The monetary policy path the CBI takes in the quarters to come will depend on the indirect impact of commodity price hikes, on the one hand, and developments in the war and its effects on the global economy, on the other. On this front, Iceland is in much the same position as its neighbouring countries, as bond market rates have fluctuated widely but still generally reflect expectations of rising policy rates in the coming term.

GDP growth

It is quite likely that GDP growth will be weakened as a result of the war and the responses to it. As is discussed above, export growth could be adversely affected. Private consumption growth can also be expected to suffer somewhat. Higher imported inflation cuts into households’ purchasing power, and consumer sentiment as measured by Gallup will probably grow markedly bleaker in coming surveys. Consumer sentiment and private consumption tend to track one another closely, as households clutch their wallets tighter when uncertainty and pessimism gain ground.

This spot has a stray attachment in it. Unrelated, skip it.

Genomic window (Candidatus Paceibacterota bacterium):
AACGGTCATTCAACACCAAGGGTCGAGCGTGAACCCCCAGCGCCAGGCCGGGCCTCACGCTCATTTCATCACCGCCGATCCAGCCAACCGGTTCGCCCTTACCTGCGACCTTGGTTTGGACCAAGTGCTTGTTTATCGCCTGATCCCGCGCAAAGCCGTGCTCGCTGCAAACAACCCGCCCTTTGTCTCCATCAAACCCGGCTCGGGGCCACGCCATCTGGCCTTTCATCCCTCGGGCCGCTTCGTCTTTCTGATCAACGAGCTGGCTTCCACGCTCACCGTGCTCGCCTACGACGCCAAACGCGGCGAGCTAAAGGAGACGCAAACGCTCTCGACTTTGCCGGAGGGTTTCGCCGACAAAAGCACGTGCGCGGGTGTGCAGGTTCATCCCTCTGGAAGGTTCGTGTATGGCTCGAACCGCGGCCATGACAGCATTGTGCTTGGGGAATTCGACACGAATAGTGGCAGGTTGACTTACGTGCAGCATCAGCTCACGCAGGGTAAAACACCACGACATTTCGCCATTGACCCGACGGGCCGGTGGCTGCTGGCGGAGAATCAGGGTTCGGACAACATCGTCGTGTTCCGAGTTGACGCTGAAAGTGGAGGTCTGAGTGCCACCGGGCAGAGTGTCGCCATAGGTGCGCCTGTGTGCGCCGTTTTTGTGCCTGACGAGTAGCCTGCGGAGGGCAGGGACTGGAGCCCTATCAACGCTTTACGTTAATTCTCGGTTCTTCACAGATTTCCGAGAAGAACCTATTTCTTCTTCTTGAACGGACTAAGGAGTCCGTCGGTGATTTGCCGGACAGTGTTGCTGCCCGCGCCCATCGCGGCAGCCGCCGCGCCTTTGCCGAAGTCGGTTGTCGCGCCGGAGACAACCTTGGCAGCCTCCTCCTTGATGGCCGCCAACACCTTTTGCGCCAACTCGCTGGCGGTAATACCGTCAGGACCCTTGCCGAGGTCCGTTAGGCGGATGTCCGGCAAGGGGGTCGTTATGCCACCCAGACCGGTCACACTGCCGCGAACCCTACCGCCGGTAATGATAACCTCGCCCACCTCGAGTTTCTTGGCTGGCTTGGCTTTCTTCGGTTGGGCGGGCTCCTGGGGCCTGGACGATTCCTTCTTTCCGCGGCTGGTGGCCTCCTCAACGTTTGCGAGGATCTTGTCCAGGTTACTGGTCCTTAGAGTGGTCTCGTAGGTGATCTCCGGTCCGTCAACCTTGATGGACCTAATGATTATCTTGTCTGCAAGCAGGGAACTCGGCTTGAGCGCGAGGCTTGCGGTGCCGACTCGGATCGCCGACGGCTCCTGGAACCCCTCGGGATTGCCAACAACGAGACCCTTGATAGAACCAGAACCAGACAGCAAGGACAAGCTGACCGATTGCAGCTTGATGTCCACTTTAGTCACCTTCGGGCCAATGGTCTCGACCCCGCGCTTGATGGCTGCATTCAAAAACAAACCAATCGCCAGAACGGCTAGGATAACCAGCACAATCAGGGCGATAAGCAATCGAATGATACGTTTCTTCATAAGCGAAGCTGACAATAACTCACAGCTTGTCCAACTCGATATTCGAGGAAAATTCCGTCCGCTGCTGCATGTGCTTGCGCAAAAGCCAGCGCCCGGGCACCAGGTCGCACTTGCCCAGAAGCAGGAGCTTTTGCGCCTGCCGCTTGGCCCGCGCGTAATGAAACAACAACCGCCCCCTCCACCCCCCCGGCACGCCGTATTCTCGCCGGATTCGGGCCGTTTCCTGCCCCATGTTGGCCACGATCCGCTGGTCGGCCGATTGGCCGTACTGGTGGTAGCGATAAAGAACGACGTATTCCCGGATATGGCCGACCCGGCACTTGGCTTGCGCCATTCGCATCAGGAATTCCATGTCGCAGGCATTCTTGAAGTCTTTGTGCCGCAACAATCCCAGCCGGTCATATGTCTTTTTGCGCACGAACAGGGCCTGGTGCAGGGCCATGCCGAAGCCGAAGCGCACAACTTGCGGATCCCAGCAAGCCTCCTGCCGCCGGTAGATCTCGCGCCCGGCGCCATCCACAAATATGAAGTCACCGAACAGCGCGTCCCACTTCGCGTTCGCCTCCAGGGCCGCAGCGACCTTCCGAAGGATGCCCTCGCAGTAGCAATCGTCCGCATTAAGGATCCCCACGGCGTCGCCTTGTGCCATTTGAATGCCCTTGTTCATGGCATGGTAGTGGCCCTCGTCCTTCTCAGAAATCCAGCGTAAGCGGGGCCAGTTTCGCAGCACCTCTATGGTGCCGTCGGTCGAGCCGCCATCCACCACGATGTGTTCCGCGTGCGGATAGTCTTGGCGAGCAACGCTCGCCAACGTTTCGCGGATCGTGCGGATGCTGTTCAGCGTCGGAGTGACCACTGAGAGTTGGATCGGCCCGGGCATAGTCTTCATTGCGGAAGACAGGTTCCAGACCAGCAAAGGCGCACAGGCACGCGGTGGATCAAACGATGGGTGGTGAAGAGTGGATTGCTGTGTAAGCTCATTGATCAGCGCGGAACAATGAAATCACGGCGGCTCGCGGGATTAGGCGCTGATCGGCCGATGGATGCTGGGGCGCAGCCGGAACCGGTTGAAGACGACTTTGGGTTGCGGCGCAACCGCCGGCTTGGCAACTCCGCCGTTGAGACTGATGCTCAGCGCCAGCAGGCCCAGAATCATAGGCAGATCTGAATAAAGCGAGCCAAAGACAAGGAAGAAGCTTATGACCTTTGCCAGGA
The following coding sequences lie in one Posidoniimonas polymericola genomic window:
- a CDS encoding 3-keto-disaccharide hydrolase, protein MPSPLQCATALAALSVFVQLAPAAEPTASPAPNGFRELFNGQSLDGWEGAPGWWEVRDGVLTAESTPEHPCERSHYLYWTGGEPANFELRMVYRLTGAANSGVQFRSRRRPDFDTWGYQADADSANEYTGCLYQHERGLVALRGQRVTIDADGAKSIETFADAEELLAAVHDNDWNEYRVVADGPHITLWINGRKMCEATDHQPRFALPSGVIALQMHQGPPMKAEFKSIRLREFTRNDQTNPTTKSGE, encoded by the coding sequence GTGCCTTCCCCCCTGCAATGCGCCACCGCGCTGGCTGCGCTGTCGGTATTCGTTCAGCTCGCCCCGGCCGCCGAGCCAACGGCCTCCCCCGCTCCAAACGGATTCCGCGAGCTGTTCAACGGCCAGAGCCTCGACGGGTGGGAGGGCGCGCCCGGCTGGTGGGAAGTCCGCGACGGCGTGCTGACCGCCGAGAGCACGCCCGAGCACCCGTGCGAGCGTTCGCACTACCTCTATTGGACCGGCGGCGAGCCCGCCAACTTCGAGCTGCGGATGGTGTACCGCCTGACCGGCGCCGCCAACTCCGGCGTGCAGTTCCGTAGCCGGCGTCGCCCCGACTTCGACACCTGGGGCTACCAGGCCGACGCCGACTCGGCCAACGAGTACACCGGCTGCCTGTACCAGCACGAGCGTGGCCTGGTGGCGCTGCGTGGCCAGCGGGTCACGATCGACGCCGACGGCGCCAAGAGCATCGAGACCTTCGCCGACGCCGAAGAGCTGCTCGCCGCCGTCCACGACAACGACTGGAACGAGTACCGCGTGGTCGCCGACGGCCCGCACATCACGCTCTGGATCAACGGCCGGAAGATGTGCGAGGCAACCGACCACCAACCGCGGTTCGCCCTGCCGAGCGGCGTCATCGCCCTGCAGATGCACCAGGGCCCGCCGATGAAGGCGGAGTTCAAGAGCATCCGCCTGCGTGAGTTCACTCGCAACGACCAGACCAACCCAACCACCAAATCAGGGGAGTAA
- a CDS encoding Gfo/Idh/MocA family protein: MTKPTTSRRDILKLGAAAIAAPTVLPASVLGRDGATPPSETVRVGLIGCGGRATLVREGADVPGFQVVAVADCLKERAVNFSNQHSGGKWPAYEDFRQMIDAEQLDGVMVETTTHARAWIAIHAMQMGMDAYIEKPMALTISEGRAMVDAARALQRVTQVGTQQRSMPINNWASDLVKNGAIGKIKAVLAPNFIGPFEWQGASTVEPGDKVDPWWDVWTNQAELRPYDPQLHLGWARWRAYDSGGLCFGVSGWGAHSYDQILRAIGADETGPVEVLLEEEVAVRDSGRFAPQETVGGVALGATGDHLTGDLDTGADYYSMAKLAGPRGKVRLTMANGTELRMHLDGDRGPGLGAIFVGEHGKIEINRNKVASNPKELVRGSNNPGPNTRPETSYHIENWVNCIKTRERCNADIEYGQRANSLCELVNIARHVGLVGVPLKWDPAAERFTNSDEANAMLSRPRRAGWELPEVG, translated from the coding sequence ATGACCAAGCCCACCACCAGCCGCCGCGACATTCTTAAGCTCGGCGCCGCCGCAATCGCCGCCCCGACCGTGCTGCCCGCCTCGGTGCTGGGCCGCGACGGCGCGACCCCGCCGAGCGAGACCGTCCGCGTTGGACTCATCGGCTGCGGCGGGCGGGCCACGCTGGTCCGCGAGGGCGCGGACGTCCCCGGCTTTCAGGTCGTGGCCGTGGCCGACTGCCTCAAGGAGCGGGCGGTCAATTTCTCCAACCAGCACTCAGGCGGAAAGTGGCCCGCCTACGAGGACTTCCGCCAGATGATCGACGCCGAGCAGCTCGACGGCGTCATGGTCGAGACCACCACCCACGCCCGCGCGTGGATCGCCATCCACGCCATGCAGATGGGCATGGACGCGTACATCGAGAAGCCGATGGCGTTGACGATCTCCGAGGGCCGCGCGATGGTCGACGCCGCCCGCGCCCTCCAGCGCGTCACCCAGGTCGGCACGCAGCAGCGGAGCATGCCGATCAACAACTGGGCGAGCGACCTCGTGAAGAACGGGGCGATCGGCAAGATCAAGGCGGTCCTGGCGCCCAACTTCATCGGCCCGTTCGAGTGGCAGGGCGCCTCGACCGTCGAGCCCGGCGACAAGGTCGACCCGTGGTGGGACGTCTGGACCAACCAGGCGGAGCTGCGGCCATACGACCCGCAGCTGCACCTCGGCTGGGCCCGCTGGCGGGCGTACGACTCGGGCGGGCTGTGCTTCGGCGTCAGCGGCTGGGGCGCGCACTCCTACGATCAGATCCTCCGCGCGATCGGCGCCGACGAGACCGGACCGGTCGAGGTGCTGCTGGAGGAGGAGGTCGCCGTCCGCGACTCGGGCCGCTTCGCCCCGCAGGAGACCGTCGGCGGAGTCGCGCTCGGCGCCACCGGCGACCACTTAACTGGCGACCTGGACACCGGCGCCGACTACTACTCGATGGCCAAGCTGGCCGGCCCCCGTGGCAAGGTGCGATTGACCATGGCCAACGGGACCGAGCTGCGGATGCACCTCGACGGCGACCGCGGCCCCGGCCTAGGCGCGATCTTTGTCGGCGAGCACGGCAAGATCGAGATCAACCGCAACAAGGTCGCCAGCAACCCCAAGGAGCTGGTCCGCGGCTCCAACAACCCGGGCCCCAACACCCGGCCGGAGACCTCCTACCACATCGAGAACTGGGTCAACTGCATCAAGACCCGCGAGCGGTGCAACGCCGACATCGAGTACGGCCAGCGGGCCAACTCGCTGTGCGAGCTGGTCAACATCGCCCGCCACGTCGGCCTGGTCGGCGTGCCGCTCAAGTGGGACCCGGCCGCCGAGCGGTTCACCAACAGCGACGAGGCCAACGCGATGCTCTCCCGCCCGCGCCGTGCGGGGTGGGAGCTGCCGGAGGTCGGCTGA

That said, it should be noted that various factors are likely to mitigate the negative economic impact for Iceland:

  • Iceland is a commodity exporter no less than a commodity importer, so the net effect of rising global market prices will be somewhat neutralised, as is noted above.
  • Compared with many other European countries, Iceland has limited economic ties to Russia.